aTypical Joe: a gay New Yorker living in the rural South
Wednesday, October 31, 2007
Sisters of Perpetual Indulgence: charity & activism
The Sisters of Perpetual Indulgence started in 1979 as one of the first charities supporting San Francisco’s gay community and has since spread to more than 600 sisters in eight countries.
Mixing street theater, drag-queen elegance and community fundraising, the men of the Sisterhood support AIDS organizations, help combat hate crimes and, as they put it, “promote universal joy and expiate stigmatic guilt.”
“We are part of the modern gay rights movement,” said Sister Kitty Catalyst of San Francisco. “We are not ashamed of our differences, we are proud of them.”
Calling themselves 21st century nuns, the sisters have raised more than $1 million in San Francisco alone and have benefited such groups as the Breast Cancer Network, Haight-Ashbury Free Clinic and the Gay Games. The Sisters bring meals to the infirm and fund alternative proms for queer youth.
Now that’s some old-time gay culture, whether they live in the Castro or not.
End of gay culture again
This Halloween, the Glindas, gladiators and harem boys of the Castro - along with untold numbers who plan to dress up as Senator Larry E. Craig, this year’s camp celebrity - will be celebrating behind closed doors. The city’s most popular Halloween party, in America’s largest gay neighborhood, is canceled. [...]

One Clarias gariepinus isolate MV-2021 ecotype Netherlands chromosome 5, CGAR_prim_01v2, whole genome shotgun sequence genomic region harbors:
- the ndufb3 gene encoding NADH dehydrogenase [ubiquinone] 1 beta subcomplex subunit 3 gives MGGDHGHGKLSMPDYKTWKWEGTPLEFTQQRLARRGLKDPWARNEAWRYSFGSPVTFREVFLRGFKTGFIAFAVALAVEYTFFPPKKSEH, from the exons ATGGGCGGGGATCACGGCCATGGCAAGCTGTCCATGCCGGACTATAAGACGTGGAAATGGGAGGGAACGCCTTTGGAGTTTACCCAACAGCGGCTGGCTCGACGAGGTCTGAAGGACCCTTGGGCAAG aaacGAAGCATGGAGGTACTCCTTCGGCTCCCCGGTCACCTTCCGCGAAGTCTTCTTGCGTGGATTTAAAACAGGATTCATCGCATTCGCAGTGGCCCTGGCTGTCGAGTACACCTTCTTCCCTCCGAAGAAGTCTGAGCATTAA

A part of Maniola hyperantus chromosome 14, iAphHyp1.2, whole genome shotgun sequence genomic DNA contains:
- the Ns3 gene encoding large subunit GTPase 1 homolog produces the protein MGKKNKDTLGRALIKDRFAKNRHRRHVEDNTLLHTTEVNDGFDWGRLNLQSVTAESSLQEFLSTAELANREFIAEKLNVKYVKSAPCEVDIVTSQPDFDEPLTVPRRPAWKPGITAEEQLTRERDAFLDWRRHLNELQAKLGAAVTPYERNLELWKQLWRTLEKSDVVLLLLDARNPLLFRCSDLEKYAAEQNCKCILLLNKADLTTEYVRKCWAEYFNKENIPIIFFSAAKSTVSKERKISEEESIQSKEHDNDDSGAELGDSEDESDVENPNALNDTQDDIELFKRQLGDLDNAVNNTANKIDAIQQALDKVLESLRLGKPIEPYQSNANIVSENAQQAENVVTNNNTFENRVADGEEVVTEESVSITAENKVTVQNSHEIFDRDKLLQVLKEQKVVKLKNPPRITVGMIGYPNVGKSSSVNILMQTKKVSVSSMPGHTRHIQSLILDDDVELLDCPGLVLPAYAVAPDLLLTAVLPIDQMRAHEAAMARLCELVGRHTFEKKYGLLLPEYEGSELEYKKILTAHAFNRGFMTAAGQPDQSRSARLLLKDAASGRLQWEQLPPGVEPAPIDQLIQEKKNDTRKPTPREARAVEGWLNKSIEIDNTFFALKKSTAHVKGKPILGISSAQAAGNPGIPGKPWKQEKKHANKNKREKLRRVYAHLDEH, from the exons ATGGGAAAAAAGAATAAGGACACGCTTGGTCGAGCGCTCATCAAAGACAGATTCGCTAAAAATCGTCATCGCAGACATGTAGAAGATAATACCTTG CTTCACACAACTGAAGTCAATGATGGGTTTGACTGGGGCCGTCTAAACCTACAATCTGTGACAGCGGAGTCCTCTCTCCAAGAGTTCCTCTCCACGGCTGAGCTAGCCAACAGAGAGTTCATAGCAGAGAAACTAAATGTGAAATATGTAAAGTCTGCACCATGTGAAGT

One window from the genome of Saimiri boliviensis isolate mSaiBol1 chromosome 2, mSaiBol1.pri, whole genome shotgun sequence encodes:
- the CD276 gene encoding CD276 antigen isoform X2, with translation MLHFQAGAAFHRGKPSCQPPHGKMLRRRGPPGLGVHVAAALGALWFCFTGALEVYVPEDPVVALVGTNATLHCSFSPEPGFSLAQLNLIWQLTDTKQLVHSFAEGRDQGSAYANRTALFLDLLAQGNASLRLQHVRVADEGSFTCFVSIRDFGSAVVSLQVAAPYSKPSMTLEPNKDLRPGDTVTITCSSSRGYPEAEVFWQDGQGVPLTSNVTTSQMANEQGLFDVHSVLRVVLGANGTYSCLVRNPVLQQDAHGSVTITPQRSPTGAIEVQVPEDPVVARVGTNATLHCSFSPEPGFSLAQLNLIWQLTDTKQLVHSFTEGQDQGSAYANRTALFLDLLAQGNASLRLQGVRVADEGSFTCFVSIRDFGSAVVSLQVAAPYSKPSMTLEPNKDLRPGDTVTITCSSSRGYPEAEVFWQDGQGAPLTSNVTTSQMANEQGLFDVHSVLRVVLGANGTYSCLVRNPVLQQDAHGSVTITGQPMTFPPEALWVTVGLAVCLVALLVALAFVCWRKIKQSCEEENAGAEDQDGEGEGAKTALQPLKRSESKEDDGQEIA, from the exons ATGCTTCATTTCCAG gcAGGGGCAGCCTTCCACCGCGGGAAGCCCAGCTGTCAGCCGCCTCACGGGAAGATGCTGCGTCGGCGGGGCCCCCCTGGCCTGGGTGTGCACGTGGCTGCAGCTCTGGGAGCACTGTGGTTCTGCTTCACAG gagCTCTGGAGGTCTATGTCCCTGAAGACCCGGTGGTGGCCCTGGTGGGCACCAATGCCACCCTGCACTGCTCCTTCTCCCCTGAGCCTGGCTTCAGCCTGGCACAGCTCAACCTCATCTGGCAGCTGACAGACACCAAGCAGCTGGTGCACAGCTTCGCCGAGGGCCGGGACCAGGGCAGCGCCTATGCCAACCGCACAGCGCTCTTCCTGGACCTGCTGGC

For many in the Castro District, the cancellation is a blow that strikes at the heart of neighborhood identity, and it has brought soul-searching that goes beyond concerns about crime.
These are wrenching times for San Francisco’s historic gay village, with population shifts, booming development, and a waning sense of belonging that is also being felt in gay enclaves across the nation, from Key West, Fla., to West Hollywood, as they struggle to maintain cultural relevance in the face of gentrification.
My argument is not that these neighborhoods will stay or come back or are by any means relevant or necessary. Rather, it’s that a gay culture will continue to exist.
The Castro remains a top tourist destination for gay and lesbian visitors. But Joe D’Alessandro, president and C.E.O. of the San Francisco Convention and Visitors’ Bureau, and a gay parent who lives in the Castro, predicted that eventually the neighborhood would go the way of North Beach, “still a historic Italian neighborhood though Italians don’t necessarily live there anymore.”
I began my career working on the film Before Stonewall. The point of it was that there was a gay culture before. There was Mattachine and Daughters of Bilitis and Walt Whitman and Oscar Wilde. There will be an after too.
Download and print out the costume then join the parade…
- Thanks Jason!
Professional malware Mac attack
Hackers are reportedly sticking virtual razor blades into Apple computers this Halloween, as a Mac security vendor reports Wednesday that a Mac-focussed Trojan is reportedly loose on the internet costumed as an innocent video decoding file.
Mac OS X users visiting malicious porn sites are told to download a special codec that will let Apple’s Quicktime player to play the porn flicks, but instead of adult treats, users get a malicious trick, according to anti-virus vendor Intego.